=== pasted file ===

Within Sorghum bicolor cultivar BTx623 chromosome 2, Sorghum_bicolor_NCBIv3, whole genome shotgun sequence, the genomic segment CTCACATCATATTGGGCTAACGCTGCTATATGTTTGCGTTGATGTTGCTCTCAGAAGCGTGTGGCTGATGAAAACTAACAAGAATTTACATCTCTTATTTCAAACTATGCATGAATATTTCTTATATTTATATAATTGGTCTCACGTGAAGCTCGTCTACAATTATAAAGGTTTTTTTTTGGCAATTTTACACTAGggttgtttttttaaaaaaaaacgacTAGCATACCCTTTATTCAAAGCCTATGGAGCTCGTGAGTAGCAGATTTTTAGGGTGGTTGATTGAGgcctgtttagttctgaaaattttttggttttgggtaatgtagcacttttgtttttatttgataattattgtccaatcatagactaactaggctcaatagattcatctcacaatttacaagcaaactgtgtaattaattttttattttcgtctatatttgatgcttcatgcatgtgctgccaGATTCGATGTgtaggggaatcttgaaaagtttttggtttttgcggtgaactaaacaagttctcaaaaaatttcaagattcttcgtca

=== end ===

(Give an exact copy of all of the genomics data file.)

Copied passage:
Within Sorghum bicolor cultivar BTx623 chromosome 2, Sorghum_bicolor_NCBIv3, whole genome shotgun sequence, the genomic segment CTCACATCATATTGGGCTAACGCTGCTATATGTTTGCGTTGATGTTGCTCTCAGAAGCGTGTGGCTGATGAAAACTAACAAGAATTTACATCTCTTATTTCAAACTATGCATGAATATTTCTTATATTTATATAATTGGTCTCACGTGAAGCTCGTCTACAATTATAAAGGTTTTTTTTTGGCAATTTTACACTAGggttgtttttttaaaaaaaaacgacTAGCATACCCTTTATTCAAAGCCTATGGAGCTCGTGAGTAGCAGATTTTTAGGGTGGTTGATTGAGgcctgtttagttctgaaaattttttggttttgggtaatgtagcacttttgtttttatttgataattattgtccaatcatagactaactaggctcaatagattcatctcacaatttacaagcaaactgtgtaattaattttttattttcgtctatatttgatgcttcatgcatgtgctgccaGATTCGATGTgtaggggaatcttgaaaagtttttggtttttgcggtgaactaaacaagttctcaaaaaatttcaagattcttcgtca